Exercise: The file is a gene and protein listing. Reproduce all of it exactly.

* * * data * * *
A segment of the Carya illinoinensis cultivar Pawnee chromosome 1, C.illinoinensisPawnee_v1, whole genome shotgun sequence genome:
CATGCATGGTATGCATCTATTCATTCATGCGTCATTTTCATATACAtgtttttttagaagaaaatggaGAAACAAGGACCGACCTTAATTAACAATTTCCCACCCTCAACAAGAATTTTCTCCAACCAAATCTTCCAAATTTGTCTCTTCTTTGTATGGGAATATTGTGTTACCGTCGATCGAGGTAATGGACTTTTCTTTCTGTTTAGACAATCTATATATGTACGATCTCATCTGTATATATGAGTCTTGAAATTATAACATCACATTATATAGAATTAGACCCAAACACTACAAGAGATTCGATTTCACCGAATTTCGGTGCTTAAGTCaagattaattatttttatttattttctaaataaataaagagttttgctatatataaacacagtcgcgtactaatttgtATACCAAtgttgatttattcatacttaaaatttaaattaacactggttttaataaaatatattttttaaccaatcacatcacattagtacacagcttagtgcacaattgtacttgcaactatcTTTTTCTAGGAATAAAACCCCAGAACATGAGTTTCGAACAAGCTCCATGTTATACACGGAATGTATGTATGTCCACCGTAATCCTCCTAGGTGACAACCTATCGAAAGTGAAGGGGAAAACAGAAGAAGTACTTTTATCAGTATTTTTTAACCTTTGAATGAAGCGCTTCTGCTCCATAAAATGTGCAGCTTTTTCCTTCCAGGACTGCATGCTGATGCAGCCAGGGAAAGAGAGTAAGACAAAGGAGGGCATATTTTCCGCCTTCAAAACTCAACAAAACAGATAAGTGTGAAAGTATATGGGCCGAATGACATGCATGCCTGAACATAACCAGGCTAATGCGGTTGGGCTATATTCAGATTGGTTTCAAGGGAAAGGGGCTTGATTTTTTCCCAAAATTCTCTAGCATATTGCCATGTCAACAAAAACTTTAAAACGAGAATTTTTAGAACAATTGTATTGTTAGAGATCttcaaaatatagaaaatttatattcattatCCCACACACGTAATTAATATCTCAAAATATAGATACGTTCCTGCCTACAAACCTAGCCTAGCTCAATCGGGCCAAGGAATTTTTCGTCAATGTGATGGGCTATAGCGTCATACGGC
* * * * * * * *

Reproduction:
A segment of the Carya illinoinensis cultivar Pawnee chromosome 1, C.illinoinensisPawnee_v1, whole genome shotgun sequence genome:
CATGCATGGTATGCATCTATTCATTCATGCGTCATTTTCATATACAtgtttttttagaagaaaatggaGAAACAAGGACCGACCTTAATTAACAATTTCCCACCCTCAACAAGAATTTTCTCCAACCAAATCTTCCAAATTTGTCTCTTCTTTGTATGGGAATATTGTGTTACCGTCGATCGAGGTAATGGACTTTTCTTTCTGTTTAGACAATCTATATATGTACGATCTCATCTGTATATATGAGTCTTGAAATTATAACATCACATTATATAGAATTAGACCCAAACACTACAAGAGATTCGATTTCACCGAATTTCGGTGCTTAAGTCaagattaattatttttatttattttctaaataaataaagagttttgctatatataaacacagtcgcgtactaatttgtATACCAAtgttgatttattcatacttaaaatttaaattaacactggttttaataaaatatattttttaaccaatcacatcacattagtacacagcttagtgcacaattgtacttgcaactatcTTTTTCTAGGAATAAAACCCCAGAACATGAGTTTCGAACAAGCTCCATGTTATACACGGAATGTATGTATGTCCACCGTAATCCTCCTAGGTGACAACCTATCGAAAGTGAAGGGGAAAACAGAAGAAGTACTTTTATCAGTATTTTTTAACCTTTGAATGAAGCGCTTCTGCTCCATAAAATGTGCAGCTTTTTCCTTCCAGGACTGCATGCTGATGCAGCCAGGGAAAGAGAGTAAGACAAAGGAGGGCATATTTTCCGCCTTCAAAACTCAACAAAACAGATAAGTGTGAAAGTATATGGGCCGAATGACATGCATGCCTGAACATAACCAGGCTAATGCGGTTGGGCTATATTCAGATTGGTTTCAAGGGAAAGGGGCTTGATTTTTTCCCAAAATTCTCTAGCATATTGCCATGTCAACAAAAACTTTAAAACGAGAATTTTTAGAACAATTGTATTGTTAGAGATCttcaaaatatagaaaatttatattcattatCCCACACACGTAATTAATATCTCAAAATATAGATACGTTCCTGCCTACAAACCTAGCCTAGCTCAATCGGGCCAAGGAATTTTTCGTCAATGTGATGGGCTATAGCGTCATACGGC